Fri Nov 30, 2018 3:29 am
How about just gliding to a landing in the canola field without all the pricking around with spring-loaded parachute contraptions?
No way! Like Cirrus says "Pull early, pull often."
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pelmet
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Re: The difference between a BRS and non-BRS chute

Post by pelmet » Fri Dec 07, 2018 10:47 pm

pelmet wrote:
Thu Nov 29, 2018 2:42 pm
Heliian wrote:
Sat Sep 01, 2018 10:45 am
Follow the manufacturer's instructions? It should be no different than other emergency equipment. How many inadvertent parachute releases have there been?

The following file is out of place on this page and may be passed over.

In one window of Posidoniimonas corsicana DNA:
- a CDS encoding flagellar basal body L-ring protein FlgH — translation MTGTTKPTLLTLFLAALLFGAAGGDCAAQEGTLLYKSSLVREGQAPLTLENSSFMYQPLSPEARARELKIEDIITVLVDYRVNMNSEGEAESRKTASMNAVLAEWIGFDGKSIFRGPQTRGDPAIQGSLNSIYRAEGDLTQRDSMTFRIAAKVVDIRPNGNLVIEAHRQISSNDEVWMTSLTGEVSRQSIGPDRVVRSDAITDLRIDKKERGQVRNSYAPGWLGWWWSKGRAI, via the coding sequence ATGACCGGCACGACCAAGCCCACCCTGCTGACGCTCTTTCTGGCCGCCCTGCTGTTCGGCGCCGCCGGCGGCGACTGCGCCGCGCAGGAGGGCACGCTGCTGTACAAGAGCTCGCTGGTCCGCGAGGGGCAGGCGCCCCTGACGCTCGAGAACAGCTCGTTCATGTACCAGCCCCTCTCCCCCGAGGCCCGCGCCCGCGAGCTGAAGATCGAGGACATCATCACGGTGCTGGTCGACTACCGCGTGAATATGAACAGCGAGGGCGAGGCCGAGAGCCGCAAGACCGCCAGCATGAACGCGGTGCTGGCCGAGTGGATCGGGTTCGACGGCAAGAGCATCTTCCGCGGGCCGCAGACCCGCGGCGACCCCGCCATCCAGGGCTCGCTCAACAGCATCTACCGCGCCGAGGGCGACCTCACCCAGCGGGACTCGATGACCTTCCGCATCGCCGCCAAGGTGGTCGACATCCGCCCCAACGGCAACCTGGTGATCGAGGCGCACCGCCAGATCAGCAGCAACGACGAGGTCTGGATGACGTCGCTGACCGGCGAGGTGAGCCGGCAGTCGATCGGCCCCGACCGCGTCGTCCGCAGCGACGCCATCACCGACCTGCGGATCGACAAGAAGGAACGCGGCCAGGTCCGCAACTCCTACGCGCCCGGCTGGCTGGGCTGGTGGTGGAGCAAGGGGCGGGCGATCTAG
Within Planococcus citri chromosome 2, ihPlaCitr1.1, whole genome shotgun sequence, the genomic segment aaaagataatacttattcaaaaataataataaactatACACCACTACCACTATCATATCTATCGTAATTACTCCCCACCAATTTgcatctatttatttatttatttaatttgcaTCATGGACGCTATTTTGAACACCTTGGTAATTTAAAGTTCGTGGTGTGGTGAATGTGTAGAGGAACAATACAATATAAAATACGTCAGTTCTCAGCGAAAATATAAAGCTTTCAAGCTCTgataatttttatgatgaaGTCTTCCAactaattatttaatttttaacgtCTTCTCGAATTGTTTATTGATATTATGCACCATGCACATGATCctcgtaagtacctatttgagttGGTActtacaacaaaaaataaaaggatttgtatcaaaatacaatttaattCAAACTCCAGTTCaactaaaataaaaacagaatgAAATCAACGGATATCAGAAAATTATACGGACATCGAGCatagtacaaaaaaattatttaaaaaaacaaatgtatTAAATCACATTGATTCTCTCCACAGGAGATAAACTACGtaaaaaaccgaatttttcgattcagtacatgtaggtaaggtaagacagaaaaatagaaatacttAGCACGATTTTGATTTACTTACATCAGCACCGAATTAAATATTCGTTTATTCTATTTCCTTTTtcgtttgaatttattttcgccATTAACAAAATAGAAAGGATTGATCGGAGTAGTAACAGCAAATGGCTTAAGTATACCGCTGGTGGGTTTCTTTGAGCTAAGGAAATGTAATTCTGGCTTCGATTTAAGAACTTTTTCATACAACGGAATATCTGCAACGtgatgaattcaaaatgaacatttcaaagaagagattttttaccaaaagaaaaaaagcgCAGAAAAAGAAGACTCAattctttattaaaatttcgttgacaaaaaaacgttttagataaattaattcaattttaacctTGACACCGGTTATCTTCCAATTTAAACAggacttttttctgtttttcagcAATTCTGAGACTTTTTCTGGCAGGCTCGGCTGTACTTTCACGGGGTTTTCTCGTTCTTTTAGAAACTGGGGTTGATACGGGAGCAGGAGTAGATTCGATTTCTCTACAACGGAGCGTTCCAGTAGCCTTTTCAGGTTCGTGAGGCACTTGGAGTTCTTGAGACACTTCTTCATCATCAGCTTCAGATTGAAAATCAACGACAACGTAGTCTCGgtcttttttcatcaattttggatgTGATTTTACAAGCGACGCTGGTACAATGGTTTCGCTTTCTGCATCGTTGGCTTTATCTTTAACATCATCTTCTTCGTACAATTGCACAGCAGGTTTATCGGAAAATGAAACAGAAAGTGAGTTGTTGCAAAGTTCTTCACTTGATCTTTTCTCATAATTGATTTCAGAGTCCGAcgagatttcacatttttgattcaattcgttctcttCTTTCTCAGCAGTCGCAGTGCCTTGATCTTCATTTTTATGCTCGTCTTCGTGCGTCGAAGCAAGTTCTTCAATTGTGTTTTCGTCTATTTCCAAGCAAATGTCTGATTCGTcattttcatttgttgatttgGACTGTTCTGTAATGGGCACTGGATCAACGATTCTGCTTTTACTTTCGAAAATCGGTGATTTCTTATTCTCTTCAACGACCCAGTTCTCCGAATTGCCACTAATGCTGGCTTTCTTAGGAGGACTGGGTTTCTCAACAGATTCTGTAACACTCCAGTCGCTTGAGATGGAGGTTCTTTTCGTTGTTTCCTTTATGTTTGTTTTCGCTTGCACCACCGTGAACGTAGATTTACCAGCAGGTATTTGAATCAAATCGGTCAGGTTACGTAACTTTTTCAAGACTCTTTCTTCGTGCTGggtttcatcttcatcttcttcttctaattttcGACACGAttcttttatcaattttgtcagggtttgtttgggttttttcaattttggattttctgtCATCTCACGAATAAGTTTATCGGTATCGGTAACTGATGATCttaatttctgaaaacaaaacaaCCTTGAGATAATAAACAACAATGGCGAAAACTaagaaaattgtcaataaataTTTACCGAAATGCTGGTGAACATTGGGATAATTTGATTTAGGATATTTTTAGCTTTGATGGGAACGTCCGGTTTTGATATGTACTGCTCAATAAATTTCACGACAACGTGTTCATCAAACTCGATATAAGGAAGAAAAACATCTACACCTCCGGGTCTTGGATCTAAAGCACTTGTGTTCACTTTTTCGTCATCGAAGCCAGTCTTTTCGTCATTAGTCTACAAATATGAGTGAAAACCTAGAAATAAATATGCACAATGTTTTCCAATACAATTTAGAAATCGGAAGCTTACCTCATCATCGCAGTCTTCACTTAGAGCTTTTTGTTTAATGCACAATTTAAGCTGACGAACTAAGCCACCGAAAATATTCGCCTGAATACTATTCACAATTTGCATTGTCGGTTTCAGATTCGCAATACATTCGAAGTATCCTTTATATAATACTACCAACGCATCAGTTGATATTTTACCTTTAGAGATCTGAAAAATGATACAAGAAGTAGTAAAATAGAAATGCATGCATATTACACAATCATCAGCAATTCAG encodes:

pelmet wrote:
Sun Sep 02, 2018 8:44 pm
I'm sure instructors on this forum have seen a student grab the wrong thing before. Maybe a passenger would also for some inexplicable reason(like a handle to hold onto in turbulence).
Flew one of the types again the other day. The safety pin has been removed by the flight school(which is owned by the aircraft manufacturer) and has been replaced with a secured tie wrap now holding it permanently in position. I guess they don't want it used.
Got updated info on the tie wrap. According to a maintenance person at the assembly site/flying school, the tie wrap is one of those thin ones and is supposed to break with a 28lb pull force. I didn't know those little tie wraps required only that amount of force to break. Felt like trying but decided not to.